Monday, July 28, 2008

Photographing mosques: Asia and Africa

Ask any Catholic and an overwhelming majority have not entered a mosque. For Filipinos in particular, the exposure would be slim as not only is the Philippines predominantly Christian (80%), the some 5% of the population who profess the religion of Islam are concentrated in the southern part of Mindanao.

I probably would not have ventured into a mosque were it not for my frequent travels. As a photo hobbyist, I am fascinated by the architecture and grace of mosques. Motifs feature repetitive and rhythmic patterns, radiating and concentric structures and even Arabic calligraphy. In replacement of the human form common in Christian art but as a rule forbidden in Islam, geometric forms come into play, suggesting the shapes of nature, like leaves and flowers and on occasion animals specifically birds. Architectural attractions closely identified to mosque include domes, vaults, courtyards and minarets.

While mosques are open to any practicing Muslims, some do allow visitors. Most of the photos are exterior shots though as often, time is not on my side when I pass by these mosques. Whatever interior shots I have of the few mosques I have entered, I am sharing them below. Hopefully someday, I will be able to take more.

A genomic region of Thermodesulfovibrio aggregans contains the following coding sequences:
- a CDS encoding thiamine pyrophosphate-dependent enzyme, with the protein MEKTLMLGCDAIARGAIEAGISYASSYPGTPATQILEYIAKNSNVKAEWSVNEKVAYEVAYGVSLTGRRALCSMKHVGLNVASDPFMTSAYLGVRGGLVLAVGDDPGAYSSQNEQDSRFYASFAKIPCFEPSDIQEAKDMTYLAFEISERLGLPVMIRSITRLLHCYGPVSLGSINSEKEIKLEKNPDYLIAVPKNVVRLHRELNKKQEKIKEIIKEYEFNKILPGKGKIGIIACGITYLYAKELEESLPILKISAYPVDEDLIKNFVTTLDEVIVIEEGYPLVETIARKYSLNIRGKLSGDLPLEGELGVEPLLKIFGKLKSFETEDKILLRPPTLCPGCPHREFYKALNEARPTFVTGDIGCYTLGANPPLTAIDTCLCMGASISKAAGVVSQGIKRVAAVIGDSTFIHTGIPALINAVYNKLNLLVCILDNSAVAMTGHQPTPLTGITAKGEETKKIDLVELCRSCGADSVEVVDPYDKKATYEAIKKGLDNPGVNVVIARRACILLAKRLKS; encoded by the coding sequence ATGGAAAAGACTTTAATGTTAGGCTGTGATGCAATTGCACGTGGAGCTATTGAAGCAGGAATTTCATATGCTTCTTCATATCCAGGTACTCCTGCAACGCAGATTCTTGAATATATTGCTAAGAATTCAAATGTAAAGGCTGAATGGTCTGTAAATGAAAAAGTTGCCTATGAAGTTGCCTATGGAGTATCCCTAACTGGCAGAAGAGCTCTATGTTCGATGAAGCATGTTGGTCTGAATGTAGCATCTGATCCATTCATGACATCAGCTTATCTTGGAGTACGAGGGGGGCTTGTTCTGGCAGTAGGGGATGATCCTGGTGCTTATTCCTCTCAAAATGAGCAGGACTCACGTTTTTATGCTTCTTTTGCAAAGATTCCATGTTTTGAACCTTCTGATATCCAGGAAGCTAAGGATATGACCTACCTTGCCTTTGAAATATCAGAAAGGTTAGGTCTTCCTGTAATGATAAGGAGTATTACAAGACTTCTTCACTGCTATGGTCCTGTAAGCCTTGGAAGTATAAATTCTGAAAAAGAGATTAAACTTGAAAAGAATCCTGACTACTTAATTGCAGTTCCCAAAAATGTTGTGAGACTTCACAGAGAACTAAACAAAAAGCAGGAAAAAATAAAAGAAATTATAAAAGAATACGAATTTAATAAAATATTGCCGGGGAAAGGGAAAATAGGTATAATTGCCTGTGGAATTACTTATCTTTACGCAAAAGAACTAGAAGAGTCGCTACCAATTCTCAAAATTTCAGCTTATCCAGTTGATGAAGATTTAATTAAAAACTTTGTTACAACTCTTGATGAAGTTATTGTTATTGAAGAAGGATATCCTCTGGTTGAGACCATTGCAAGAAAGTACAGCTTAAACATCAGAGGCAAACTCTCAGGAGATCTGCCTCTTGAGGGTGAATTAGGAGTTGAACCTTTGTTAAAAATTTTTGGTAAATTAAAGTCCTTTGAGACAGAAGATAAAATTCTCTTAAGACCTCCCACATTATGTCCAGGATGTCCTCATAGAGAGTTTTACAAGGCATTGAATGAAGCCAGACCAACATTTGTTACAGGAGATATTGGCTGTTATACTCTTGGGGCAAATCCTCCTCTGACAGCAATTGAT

Masjid Muhammad Cheng Hoo, Surabaya, Indonesia

As there are Chinese churches, there are also Chinese mosques. Sino-Islamic architecture are distinct from traditional dome and minaret design. Think of pagodas and Chinese scroll paintings.

One gorgeous example is the Masjid Muhammad Cheng Hoo in Surabaya. Established to commemorate the arrival of Chinese Muslims who sailed from Mainland China to Java several centuries ago, the mosque has to be seen to be appreciated.

Masjid Cheng Hoo
Canon EOS 350D Digital, 1.3s, f/4.5, 18mm, ISO 400
Masjid Muhammad Cheng Hoo, Surabaya, East Java, Indonesia
phototip: night exposures are dramatic… be careful of bleeding.

When I visited the mosque last year, it was during nighttime. Fortunately, the watchmen still allowed us in and here is a glimpse of geometrically sharp interiors.

Masjid Cheng Hoo
Canon EOS 350D Digital, 0.5s, f/4.5, 18mm, ISO 400
Masjid Muhammad Cheng Hoo, Surabaya, East Java, Indonesia

Masjid Abdul Gaffoor, Singapore

From the outside, one thing is clear with the Masjid Abdul Gaffoor. This mosque has walls and minarets embellished with a plethora of celestial bodies. Crescents shot up profusely from the minarets around the central dome.